via Alastair Williamson:
yup – industrial slowdown is very real
Global PMI Heatmap
LONDON (Reuters) – The global economy is probably in recession, with most cyclical indicators showing business activity is flat or falling.
Recessions become obvious only once they are well established given the lagging nature of most economic data.
And end-of-cycle recessions are usually impossible to distinguish from mid-cycle slowdowns until well after the slowdown has started.
The arrival of a recession is always controversial at the time and usually missed by most forecasters, as the leading business-cycle economist Victor Zarnowitz noted.
Policymakers are reluctant to announce a recession for fear of harming consumer and business confidence and worsening the downturn (“Business cycles: theory, history, indicators and forecasting”, Zarnowitz, 1992).
But almost all the main economic and industrial indicators that provide a reliable guide to the business cycle confirm the economy has already slowed severely.
the UK — are either in recession or are on the verge of it, which could spell danger for the eurozone.
Germany, Europe’s industrial backbone, is stuttering. The unemployment rate has risen for the second time in three months.
The UK economy contracted for the first time since 2012, as output fell 0.2% in April to June.
Italy’s debt crisis is only being made worse by political uncertainty.
Europe could be about to hit a crisis, as three of its largest economies are tanking at the same time. What’s more, the European Central Bank looks like it’s out of bullets to fire the economy up.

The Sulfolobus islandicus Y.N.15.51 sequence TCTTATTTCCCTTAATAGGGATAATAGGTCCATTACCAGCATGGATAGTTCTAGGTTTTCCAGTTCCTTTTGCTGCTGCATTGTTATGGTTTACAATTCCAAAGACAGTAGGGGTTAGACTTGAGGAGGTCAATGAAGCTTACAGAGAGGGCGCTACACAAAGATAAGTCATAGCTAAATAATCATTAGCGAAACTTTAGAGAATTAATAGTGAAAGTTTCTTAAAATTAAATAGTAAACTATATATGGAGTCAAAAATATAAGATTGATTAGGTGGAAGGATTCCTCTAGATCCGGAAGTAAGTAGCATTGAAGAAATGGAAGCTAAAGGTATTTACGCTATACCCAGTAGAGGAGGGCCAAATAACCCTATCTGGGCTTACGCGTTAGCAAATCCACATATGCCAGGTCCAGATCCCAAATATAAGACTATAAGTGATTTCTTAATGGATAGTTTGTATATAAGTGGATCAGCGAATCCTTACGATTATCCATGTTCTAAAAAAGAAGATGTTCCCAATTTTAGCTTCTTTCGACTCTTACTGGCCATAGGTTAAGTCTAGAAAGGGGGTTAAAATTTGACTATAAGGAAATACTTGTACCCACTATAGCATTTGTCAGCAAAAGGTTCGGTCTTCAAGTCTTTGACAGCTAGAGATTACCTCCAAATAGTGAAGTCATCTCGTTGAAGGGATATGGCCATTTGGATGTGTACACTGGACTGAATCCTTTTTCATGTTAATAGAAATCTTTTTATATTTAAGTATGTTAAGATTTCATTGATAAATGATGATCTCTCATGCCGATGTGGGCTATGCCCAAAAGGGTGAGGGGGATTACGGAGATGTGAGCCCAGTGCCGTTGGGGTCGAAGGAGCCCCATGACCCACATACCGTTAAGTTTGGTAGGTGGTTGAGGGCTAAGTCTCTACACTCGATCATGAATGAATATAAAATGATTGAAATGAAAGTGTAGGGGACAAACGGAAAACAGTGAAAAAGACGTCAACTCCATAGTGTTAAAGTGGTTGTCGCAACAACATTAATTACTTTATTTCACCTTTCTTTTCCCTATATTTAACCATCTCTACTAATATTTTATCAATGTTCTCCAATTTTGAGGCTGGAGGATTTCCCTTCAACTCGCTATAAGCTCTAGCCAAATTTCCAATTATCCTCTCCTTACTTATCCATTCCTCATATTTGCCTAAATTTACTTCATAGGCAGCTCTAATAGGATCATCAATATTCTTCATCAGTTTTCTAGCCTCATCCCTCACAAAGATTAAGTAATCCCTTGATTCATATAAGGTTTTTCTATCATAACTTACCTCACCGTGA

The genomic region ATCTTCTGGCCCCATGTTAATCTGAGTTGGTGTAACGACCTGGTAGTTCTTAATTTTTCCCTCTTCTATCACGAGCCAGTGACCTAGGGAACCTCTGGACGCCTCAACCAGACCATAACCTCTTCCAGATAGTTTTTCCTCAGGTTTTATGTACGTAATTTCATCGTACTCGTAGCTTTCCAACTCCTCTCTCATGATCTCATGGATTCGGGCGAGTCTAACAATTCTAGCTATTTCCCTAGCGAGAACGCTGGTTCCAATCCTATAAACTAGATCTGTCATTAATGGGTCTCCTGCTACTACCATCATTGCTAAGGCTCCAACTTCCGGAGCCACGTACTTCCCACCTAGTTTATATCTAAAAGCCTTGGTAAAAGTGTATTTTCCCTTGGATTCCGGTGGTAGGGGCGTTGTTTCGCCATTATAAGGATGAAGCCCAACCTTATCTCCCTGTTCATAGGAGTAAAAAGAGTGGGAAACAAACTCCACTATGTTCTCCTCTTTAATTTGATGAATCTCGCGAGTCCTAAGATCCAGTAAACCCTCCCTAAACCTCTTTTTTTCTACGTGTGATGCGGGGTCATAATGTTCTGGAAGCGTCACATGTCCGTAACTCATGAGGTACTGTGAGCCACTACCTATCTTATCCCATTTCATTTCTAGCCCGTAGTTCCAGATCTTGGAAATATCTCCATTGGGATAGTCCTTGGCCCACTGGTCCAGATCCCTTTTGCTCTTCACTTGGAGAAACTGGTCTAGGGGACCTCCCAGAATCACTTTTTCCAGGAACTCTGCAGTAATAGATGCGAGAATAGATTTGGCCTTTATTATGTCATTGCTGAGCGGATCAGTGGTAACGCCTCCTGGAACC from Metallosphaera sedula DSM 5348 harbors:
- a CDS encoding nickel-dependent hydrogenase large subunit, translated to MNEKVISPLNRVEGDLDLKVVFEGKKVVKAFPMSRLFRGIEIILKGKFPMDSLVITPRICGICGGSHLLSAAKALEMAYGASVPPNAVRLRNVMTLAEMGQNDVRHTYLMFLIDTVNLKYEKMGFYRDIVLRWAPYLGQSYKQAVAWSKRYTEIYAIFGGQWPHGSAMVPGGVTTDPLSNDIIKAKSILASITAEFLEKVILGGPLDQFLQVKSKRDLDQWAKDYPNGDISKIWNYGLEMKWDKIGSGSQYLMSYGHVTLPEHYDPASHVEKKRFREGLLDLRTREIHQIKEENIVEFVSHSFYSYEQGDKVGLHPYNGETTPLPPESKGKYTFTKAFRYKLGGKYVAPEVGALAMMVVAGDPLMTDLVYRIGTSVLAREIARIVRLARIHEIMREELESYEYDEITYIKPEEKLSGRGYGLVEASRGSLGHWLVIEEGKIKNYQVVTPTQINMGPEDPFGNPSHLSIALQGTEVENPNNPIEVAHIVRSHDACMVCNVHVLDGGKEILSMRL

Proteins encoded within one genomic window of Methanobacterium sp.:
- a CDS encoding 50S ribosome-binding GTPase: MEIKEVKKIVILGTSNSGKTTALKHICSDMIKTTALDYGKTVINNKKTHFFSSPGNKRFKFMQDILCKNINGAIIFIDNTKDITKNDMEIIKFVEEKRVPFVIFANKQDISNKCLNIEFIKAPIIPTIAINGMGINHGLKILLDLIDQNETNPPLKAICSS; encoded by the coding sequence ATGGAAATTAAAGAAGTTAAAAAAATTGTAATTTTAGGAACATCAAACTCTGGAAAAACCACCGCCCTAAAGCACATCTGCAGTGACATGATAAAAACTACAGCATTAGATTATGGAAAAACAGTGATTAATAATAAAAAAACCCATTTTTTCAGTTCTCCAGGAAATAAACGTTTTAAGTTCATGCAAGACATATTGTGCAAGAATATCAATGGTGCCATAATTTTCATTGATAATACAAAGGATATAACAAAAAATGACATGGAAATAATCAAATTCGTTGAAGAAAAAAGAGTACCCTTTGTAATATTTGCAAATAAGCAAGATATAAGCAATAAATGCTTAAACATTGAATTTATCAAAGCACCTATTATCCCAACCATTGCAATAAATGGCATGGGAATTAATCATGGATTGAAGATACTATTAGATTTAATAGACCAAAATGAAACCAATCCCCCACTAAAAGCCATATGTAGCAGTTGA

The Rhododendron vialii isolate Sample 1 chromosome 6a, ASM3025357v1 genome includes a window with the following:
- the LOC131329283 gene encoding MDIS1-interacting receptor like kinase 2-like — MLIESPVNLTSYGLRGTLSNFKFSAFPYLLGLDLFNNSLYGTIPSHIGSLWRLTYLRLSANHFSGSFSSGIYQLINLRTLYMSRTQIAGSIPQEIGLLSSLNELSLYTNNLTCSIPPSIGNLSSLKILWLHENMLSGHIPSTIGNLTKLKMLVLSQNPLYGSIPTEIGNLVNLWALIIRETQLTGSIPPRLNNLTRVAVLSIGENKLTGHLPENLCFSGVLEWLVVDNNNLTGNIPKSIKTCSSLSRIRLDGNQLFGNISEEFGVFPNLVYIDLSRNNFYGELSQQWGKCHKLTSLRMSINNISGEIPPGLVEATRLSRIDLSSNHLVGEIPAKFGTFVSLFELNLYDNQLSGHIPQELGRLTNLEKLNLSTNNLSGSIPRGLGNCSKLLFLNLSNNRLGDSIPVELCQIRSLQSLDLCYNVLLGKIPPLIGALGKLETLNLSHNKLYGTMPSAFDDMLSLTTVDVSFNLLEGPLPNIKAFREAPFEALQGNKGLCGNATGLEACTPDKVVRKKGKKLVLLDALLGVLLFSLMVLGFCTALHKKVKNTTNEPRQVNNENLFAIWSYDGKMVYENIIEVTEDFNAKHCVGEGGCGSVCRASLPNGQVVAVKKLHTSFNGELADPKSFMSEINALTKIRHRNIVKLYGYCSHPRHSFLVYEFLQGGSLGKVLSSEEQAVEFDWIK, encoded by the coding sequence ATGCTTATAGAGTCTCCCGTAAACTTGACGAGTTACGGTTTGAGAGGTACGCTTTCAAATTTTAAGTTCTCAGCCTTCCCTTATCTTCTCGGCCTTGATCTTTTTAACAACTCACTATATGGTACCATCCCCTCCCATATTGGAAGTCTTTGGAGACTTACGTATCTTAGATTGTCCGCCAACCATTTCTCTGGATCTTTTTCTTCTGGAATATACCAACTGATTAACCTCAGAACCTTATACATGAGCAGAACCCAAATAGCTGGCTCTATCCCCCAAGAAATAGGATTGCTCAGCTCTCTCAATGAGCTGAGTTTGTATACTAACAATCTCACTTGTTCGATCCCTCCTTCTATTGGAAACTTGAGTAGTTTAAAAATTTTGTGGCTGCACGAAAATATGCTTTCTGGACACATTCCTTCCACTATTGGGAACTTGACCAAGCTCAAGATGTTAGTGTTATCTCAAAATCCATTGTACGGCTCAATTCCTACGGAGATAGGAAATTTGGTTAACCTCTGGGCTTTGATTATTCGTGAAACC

Germany is Europe’s biggest economy. Germany is very much reliant on foreign exports, which means that it’s a victim of slowing global trade from the China-US trade war.
On Wednesday, Germany reported that industrial production declined 1.5% month on month in June. According to Oxford Economics, “All the main sectors, excluding construction, fell over the month as trade tensions continued to impact the sector.”
In Q2 industrial production fell 1.9% quarter on quarter, which the economists said is “the largest quarterly decline since 2012.”
“Our German GDP indicator now points to a contraction in Q2,” as factory orders decline, it said.
That is having an affect on jobs. HSBC chief economist Stefan Schilbe wrote in a recent note that unemployment had risen in July, the second increase in three months. The slowdown, as Schilbe put it, is beginning to “leave a (modest) mark on the labor market.”